Quantum entanglement has attracted much attention in the study of quantum many-body systems because it plays important roles in various phenomena such as thermalization of isolated quantum systems. Especially, it is remarkable that the 2nd-order Renyi entropy (RE), which is a measure of entanglement, has been successfully measured in the system of bosons trapped in a 1D optical lattice.
$\quad$Motivated the experimental development, we study entanglement dynamics of bosons in a 1D optical lattice. Specifically, we calculate the time-evolution of the RE when the system is quenched from the deep Mott insulating (MI) regime. For quench within the MI regime, we derive the analytic expression for the time-evolution of RE and show that it oscillates with the period determined by the strength of the on-site interaction and finally converges to a certain value proportional to the subsystem size. On the other hand, for quench into the superfluid (SF) regime, RE does not oscillate but increases almost linearly and converges to a certain value that is also proportional to the subsystem size. We also show that the behavior of the 2nd-order RE exhibits distinct features depending of whether the system is quenched into the SF or MI phases. This implies that the signature of the SF-MI phase transition appears in the entanglement dynamics.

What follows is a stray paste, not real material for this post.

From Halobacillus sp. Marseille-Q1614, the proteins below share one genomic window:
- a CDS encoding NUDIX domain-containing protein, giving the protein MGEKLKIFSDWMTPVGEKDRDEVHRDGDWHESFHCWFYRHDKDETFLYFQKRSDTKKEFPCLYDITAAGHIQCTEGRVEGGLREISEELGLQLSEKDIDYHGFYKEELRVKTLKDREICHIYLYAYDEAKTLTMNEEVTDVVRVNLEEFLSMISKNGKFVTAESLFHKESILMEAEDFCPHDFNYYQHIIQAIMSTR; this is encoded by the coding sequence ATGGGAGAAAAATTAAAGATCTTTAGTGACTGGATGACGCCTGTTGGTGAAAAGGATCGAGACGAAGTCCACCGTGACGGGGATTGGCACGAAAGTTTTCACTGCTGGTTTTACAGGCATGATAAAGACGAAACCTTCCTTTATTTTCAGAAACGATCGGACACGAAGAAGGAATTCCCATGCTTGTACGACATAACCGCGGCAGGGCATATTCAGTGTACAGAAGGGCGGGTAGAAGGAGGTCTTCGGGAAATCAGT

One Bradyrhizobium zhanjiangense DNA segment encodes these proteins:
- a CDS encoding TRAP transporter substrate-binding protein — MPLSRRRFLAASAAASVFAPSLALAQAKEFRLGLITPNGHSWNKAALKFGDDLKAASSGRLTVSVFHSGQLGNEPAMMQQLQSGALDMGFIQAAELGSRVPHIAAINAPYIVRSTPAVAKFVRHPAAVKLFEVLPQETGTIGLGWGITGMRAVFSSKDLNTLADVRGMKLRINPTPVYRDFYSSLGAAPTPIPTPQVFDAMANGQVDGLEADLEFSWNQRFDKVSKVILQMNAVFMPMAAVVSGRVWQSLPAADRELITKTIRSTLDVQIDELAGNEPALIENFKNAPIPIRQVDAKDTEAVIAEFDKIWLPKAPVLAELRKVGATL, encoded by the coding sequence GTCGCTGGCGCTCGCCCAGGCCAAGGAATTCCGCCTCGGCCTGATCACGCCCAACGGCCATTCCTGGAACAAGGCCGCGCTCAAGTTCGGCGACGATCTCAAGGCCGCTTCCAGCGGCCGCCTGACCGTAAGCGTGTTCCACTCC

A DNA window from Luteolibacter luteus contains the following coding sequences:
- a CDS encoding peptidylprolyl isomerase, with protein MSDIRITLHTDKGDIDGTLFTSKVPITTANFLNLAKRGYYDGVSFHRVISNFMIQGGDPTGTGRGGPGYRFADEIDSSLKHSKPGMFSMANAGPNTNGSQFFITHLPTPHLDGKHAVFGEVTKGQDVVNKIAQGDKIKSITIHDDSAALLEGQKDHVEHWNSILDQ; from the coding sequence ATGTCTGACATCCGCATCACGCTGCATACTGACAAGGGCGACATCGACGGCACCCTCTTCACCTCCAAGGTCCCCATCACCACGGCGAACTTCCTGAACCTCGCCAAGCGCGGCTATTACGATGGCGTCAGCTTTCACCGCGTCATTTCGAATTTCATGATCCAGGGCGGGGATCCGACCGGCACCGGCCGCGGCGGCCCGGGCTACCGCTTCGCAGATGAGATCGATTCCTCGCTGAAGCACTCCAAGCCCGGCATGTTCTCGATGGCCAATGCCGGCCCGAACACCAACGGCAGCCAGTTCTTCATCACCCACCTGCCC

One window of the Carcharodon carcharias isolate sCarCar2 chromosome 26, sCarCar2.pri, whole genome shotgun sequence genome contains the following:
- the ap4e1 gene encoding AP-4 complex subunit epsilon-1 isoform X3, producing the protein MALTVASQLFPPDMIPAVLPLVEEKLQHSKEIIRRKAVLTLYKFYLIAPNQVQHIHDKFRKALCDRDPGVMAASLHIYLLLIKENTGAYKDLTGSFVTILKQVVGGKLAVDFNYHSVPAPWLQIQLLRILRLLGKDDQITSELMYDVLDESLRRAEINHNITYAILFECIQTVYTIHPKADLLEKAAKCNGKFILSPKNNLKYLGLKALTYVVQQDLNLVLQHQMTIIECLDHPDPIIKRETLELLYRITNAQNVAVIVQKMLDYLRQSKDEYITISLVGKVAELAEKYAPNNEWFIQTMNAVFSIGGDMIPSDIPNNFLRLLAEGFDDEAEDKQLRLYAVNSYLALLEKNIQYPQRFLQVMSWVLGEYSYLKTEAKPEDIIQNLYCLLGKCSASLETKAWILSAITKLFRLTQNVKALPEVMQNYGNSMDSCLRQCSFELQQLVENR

|Presenter name||Shion Yamashika|